O King, Bhagavān Hari goes wherever stories about Him and His devotees are sung, just as a cow follows her calf out of great affection.
In Viṣṇu-dharma and Skanda Purāṇa (18.104.22.168), Bhagavān makes the following declaration:
I never abandon a person who always narrates My stories, nor one who is intent on hearing them, nor one whose mind is captivated by My stories.
In the second of Śrī Sūta’s verses [SB 12.12.50], the verb anugīyate, “is repeatedly sung,” implies that if one has a melodious voice, he should sing the līlās of Bhagavān. This implies that singing (gānam) the līlās of Bhagavān is most highly esteemed [beyond even hearing and recitation]. In the same manner, one should sing about the names, forms, and qualities of Bhagavān as well.
It was said earlier:
Hearing of the most auspicious births and divine acts of Bhagavān Hari—the wielder of the disc—which are celebrated in this world, and singing His names denoting His birth and divine acts, one should roam about free from worldly attachment and inhibition. (SB 11.2.39)
Elsewhere it is said:
O King, one who sings, hears, or approves of the inimitable exploits performed here in this world by Bhagavān Hari [Śrī Kṛṣṇa], the source of the evolution, sustenance, and dissolution of the cosmos, attains loving devotion (bhakti) for Bhagavān, the refuge and bestower of liberation. (SB 10.69.45)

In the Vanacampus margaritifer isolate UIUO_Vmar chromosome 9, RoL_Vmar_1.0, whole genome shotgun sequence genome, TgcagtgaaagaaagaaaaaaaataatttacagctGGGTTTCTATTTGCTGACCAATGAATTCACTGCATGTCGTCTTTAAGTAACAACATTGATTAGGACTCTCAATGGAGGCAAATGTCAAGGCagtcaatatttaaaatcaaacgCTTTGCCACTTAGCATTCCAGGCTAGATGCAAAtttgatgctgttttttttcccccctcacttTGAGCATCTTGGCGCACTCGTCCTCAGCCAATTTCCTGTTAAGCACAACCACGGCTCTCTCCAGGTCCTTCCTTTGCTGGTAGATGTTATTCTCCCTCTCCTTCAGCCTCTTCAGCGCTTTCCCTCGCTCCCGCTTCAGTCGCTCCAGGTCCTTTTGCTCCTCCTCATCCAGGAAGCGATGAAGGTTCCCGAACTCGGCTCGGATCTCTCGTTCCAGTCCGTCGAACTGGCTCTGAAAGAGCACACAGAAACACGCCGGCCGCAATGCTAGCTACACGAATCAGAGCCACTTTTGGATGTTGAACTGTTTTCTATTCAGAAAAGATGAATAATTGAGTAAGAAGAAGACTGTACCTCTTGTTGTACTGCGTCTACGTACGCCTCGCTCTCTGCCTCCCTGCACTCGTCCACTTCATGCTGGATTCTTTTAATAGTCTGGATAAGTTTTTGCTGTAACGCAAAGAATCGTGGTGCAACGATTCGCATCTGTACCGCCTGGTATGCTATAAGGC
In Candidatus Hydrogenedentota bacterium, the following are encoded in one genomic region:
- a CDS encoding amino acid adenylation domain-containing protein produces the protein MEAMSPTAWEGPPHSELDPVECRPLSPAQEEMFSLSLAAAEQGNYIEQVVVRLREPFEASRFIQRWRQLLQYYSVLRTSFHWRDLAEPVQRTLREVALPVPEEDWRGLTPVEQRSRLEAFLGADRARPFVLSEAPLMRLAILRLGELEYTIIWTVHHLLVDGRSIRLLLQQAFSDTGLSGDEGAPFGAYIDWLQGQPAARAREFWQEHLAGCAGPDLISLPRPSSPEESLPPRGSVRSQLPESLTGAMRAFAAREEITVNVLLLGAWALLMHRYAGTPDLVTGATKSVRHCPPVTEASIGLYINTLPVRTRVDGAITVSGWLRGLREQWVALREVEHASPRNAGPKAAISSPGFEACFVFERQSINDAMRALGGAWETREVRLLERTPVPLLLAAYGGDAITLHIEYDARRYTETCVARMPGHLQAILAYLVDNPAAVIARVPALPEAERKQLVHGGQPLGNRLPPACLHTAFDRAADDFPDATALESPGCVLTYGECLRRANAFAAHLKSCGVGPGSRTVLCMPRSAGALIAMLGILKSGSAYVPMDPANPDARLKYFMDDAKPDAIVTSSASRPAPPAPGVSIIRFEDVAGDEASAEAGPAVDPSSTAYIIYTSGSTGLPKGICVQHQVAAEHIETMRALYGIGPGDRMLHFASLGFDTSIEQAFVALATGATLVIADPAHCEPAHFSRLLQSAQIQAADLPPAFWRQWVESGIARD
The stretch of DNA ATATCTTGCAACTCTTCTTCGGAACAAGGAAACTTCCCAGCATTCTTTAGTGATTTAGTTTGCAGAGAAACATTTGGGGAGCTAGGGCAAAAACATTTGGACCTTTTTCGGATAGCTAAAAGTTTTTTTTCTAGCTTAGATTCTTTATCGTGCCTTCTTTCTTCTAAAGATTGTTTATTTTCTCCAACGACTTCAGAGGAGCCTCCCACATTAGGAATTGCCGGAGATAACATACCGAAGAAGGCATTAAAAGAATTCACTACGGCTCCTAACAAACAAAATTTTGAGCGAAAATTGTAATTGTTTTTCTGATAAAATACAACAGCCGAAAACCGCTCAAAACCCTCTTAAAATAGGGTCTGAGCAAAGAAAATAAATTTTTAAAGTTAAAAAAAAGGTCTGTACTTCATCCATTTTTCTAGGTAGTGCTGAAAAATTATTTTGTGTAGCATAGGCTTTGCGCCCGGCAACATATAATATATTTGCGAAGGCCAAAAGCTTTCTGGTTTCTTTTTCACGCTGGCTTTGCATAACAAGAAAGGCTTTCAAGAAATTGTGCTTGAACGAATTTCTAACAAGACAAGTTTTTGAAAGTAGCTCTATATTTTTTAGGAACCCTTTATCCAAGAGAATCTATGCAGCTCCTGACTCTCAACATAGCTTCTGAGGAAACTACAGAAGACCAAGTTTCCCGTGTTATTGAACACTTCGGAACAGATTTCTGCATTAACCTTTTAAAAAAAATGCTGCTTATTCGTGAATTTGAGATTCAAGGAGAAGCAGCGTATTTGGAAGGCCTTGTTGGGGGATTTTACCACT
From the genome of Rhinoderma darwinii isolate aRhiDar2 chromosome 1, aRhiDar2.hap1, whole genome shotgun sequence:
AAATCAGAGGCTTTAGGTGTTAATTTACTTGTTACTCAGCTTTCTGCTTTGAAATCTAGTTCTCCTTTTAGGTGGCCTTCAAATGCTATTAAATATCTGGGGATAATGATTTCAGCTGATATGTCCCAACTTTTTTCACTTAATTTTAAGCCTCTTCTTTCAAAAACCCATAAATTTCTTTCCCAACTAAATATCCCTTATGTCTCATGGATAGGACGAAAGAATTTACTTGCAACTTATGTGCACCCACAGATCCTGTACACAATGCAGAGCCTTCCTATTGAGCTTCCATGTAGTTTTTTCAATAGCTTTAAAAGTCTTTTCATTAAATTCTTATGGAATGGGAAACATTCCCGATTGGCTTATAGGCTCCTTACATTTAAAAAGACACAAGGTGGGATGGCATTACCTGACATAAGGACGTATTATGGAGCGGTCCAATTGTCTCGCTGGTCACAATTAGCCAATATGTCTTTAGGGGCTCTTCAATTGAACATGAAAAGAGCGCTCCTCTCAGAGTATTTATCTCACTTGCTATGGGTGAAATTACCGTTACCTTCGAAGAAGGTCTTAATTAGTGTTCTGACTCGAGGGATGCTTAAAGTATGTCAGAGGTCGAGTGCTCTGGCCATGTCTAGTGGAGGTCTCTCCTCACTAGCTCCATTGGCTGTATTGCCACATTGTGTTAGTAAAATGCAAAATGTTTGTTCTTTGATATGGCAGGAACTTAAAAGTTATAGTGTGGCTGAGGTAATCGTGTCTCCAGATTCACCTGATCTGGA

The import of this verse is that if one is unable to sing the līlās of Bhagavān, or if one encounters a devotee of a higher grade of realization, he should then hear those līlās from him. And if one is unable to do even this, he can at least approve of their being sung by others.
In Viṣṇu-dharma, we find this statement of Śrī Viṣṇu:
If one’s mind is naturally lyrical and thus captivated by melodies, one should fix the mind on Me and sing My virtuous stories.
In the Kārtika-māhātmya of Padma Purāṇa, Śrī Bhagavān said:
I reside neither in Vaikuṇṭha nor in the hearts of the yogīs. O Nārada, I remain wherever My devotees sing [my līlās]. When people worship these devotees by offering them scents, incense, and other articles, I am supremely pleased by such worship. I do not derive the same pleasure even from My own worship.
By singing the līlās of Bhagavān, such devotees are supreme benefactors of all living beings, to say nothing of the benefit they themselves receive. Śrī Prahlāda makes this point in Nṛsiṁha Purāṇa: